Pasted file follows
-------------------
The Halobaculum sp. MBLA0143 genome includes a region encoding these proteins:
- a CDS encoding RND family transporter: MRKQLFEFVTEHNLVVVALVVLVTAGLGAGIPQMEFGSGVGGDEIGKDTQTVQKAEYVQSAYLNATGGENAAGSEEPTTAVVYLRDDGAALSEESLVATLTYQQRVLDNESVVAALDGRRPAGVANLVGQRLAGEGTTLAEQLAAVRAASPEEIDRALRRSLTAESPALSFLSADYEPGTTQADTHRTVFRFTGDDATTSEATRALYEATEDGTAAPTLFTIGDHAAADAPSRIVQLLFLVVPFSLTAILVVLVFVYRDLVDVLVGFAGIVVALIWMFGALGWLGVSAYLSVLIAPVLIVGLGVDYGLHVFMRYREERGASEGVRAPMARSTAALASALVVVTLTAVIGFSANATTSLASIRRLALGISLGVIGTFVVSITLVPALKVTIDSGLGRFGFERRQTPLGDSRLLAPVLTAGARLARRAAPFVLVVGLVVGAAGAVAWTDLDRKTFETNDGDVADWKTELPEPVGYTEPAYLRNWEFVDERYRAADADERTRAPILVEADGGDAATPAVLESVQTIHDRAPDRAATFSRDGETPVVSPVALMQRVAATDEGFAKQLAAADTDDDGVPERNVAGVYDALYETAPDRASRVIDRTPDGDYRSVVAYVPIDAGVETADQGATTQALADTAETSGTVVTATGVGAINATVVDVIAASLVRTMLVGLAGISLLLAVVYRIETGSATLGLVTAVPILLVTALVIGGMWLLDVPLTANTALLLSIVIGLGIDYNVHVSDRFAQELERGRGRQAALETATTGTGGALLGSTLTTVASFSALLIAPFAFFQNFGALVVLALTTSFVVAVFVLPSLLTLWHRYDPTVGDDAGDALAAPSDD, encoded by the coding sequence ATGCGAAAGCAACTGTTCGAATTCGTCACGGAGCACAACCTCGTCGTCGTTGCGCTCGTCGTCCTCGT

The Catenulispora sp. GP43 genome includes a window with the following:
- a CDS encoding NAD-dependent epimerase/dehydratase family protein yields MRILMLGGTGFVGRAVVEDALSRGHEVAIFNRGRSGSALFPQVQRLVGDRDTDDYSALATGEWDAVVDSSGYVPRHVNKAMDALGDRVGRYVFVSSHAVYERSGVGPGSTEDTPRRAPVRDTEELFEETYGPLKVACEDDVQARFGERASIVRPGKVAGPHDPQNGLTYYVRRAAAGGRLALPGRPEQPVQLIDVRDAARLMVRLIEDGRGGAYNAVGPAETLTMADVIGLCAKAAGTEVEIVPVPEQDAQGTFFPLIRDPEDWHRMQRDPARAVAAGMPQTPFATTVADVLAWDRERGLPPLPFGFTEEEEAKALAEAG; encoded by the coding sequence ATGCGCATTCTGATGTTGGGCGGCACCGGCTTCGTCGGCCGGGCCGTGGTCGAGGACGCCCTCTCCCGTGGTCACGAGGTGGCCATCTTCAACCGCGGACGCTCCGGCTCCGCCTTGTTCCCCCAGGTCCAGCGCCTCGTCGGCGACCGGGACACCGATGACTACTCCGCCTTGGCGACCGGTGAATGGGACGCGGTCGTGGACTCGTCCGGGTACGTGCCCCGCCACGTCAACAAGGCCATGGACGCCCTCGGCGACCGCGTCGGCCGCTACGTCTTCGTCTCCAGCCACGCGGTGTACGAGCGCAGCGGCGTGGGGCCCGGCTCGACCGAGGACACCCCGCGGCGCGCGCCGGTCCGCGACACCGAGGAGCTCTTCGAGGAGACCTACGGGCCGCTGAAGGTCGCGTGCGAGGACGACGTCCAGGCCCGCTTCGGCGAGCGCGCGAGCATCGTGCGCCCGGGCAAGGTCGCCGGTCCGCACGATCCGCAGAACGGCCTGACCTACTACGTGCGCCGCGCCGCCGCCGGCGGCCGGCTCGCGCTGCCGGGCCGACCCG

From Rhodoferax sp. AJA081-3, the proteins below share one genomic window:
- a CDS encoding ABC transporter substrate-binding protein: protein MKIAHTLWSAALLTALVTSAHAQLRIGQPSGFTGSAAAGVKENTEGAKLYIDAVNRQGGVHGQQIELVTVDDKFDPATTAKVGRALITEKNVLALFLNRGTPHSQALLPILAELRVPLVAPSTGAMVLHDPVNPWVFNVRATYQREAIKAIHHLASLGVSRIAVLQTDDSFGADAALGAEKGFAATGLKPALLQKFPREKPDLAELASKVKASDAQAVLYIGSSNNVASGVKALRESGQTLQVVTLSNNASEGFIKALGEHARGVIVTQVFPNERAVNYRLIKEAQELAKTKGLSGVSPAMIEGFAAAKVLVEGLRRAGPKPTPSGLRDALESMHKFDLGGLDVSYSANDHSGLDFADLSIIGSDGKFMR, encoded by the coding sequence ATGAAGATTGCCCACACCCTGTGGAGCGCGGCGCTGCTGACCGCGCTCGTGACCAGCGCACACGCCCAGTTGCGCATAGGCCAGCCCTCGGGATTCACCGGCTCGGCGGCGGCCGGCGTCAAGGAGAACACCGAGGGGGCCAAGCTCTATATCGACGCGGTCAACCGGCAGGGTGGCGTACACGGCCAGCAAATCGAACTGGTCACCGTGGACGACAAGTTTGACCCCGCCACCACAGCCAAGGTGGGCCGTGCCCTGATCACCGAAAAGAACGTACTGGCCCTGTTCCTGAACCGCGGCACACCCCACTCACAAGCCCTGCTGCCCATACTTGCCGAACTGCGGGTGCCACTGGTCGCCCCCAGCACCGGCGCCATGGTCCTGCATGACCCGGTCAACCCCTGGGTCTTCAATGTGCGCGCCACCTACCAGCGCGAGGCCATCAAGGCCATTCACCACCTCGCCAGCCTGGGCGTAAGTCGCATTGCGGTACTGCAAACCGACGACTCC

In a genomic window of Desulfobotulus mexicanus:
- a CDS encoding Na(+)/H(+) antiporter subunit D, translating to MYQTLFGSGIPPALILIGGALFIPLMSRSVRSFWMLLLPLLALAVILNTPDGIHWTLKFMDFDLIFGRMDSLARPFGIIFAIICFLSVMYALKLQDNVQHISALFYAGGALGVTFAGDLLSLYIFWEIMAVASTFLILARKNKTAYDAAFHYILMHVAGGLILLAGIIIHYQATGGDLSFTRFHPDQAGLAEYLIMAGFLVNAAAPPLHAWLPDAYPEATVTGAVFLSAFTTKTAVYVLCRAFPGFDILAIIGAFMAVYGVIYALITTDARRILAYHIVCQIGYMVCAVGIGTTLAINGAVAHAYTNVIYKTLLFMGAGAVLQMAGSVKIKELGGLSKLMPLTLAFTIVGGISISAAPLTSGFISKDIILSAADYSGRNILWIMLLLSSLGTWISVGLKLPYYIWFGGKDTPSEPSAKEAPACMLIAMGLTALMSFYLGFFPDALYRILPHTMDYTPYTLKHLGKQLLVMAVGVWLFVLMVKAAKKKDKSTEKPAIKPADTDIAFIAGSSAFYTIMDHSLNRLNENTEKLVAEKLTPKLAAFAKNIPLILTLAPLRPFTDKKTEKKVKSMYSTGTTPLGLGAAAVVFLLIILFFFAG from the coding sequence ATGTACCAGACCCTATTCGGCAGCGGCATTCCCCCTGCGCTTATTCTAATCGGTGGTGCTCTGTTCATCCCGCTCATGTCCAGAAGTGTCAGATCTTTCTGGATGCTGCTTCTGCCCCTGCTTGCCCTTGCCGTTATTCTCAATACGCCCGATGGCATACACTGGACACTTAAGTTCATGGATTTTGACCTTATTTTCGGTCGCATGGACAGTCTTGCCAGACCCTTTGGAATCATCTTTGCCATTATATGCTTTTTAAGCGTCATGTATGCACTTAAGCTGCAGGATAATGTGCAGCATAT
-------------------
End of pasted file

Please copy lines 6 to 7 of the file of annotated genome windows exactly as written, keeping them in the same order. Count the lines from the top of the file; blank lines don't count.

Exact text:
- a CDS encoding ABC transporter substrate-binding protein: protein MKIAHTLWSAALLTALVTSAHAQLRIGQPSGFTGSAAAGVKENTEGAKLYIDAVNRQGGVHGQQIELVTVDDKFDPATTAKVGRALITEKNVLALFLNRGTPHSQALLPILAELRVPLVAPSTGAMVLHDPVNPWVFNVRATYQREAIKAIHHLASLGVSRIAVLQTDDSFGADAALGAEKGFAATGLKPALLQKFPREKPDLAELASKVKASDAQAVLYIGSSNNVASGVKALRESGQTLQVVTLSNNASEGFIKALGEHARGVIVTQVFPNERAVNYRLIKEAQELAKTKGLSGVSPAMIEGFAAAKVLVEGLRRAGPKPTPSGLRDALESMHKFDLGGLDVSYSANDHSGLDFADLSIIGSDGKFMR, encoded by the coding sequence ATGAAGATTGCCCACACCCTGTGGAGCGCGGCGCTGCTGACCGCGCTCGTGACCAGCGCACACGCCCAGTTGCGCATAGGCCAGCCCTCGGGATTCACCGGCTCGGCGGCGGCCGGCGTCAAGGAGAACACCGAGGGGGCCAAGCTCTATATCGACGCGGTCAACCGGCAGGGTGGCGTACACGGCCAGCAAATCGAACTGGTCACCGTGGACGACAAGTTTGACCCCGCCACCACAGCCAAGGTGGGCCGTGCCCTGATCACCGAAAAGAACGTACTGGCCCTGTTCCTGAACCGCGGCACACCCCACTCACAAGCCCTGCTGCCCATACTTGCCGAACTGCGGGTGCCACTGGTCGCCCCCAGCACCGGCGCCATGGTCCTGCATGACCCGGTCAACCCCTGGGTCTTCAATGTGCGCGCCACCTACCAGCGCGAGGCCATCAAGGCCATTCACCACCTCGCCAGCCTGGGCGTAAGTCGCATTGCGGTACTGCAAACCGACGACTCC

In a genomic window of Desulfobotulus mexicanus: